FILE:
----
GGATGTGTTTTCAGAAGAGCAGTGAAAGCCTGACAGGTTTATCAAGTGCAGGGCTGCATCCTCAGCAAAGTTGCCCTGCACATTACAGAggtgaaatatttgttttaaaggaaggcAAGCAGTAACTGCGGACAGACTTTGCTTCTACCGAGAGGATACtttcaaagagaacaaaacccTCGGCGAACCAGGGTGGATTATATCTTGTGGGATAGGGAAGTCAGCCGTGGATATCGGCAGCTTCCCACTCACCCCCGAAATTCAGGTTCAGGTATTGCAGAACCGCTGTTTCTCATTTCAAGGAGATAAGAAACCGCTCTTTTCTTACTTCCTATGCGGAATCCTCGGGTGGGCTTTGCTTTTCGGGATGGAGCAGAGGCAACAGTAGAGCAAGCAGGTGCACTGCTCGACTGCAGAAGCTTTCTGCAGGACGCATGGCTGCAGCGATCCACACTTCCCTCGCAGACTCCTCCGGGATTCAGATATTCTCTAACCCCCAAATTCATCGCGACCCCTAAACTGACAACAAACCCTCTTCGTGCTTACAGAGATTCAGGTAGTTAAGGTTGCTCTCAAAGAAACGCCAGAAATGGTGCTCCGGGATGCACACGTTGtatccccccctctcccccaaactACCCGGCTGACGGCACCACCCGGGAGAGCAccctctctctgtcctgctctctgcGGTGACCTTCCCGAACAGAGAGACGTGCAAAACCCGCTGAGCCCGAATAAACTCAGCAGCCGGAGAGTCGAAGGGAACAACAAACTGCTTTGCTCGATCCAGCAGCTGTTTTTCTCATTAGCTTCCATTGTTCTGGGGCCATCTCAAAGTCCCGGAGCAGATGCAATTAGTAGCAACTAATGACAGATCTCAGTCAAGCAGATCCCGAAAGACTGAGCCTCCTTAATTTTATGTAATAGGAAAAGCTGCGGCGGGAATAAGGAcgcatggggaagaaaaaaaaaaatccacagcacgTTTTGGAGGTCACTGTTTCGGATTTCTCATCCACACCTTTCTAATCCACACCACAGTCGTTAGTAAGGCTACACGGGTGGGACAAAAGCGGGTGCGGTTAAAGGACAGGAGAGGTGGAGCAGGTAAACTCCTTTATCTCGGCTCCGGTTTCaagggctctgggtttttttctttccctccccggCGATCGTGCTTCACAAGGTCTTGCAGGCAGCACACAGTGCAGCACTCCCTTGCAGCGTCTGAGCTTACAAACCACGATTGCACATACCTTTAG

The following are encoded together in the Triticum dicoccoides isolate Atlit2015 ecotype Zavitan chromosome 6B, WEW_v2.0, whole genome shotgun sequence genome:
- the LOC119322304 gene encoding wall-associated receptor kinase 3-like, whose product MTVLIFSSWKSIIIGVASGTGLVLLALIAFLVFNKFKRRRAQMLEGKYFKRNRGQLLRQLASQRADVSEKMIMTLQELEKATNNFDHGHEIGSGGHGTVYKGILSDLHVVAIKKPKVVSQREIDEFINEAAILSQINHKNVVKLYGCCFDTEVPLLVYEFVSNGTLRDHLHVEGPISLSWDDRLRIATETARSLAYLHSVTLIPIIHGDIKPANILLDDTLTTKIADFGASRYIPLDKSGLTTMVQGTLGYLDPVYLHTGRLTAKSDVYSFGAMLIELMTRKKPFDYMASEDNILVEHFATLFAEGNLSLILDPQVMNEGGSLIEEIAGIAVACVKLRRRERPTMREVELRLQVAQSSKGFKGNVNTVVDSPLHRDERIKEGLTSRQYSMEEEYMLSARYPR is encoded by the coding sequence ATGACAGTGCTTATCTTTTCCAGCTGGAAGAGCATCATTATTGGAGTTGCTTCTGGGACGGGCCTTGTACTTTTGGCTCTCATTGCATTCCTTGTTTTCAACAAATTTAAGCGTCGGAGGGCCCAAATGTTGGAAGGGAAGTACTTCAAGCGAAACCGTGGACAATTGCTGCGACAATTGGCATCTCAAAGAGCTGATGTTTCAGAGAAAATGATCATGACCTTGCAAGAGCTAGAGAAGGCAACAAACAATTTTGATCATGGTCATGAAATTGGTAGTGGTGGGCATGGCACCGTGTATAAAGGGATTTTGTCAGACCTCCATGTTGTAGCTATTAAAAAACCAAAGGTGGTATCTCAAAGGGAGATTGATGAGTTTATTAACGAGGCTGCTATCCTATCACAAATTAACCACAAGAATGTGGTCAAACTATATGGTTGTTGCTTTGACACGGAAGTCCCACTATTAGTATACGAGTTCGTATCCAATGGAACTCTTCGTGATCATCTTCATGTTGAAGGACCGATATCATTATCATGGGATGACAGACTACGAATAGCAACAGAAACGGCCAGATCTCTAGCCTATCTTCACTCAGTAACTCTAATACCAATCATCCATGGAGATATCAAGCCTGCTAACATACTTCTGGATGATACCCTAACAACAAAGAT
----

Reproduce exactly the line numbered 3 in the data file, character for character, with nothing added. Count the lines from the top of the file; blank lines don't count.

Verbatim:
- the LOC119322304 gene encoding wall-associated receptor kinase 3-like, whose product MTVLIFSSWKSIIIGVASGTGLVLLALIAFLVFNKFKRRRAQMLEGKYFKRNRGQLLRQLASQRADVSEKMIMTLQELEKATNNFDHGHEIGSGGHGTVYKGILSDLHVVAIKKPKVVSQREIDEFINEAAILSQINHKNVVKLYGCCFDTEVPLLVYEFVSNGTLRDHLHVEGPISLSWDDRLRIATETARSLAYLHSVTLIPIIHGDIKPANILLDDTLTTKIADFGASRYIPLDKSGLTTMVQGTLGYLDPVYLHTGRLTAKSDVYSFGAMLIELMTRKKPFDYMASEDNILVEHFATLFAEGNLSLILDPQVMNEGGSLIEEIAGIAVACVKLRRRERPTMREVELRLQVAQSSKGFKGNVNTVVDSPLHRDERIKEGLTSRQYSMEEEYMLSARYPR is encoded by the coding sequence ATGACAGTGCTTATCTTTTCCAGCTGGAAGAGCATCATTATTGGAGTTGCTTCTGGGACGGGCCTTGTACTTTTGGCTCTCATTGCATTCCTTGTTTTCAACAAATTTAAGCGTCGGAGGGCCCAAATGTTGGAAGGGAAGTACTTCAAGCGAAACCGTGGACAATTGCTGCGACAATTGGCATCTCAAAGAGCTGATGTTTCAGAGAAAATGATCATGACCTTGCAAGAGCTAGAGAAGGCAACAAACAATTTTGATCATGGTCATGAAATTGGTAGTGGTGGGCATGGCACCGTGTATAAAGGGATTTTGTCAGACCTCCATGTTGTAGCTATTAAAAAACCAAAGGTGGTATCTCAAAGGGAGATTGATGAGTTTATTAACGAGGCTGCTATCCTATCACAAATTAACCACAAGAATGTGGTCAAACTATATGGTTGTTGCTTTGACACGGAAGTCCCACTATTAGTATACGAGTTCGTATCCAATGGAACTCTTCGTGATCATCTTCATGTTGAAGGACCGATATCATTATCATGGGATGACAGACTACGAATAGCAACAGAAACGGCCAGATCTCTAGCCTATCTTCACTCAGTAACTCTAATACCAATCATCCATGGAGATATCAAGCCTGCTAACATACTTCTGGATGATACCCTAACAACAAAGAT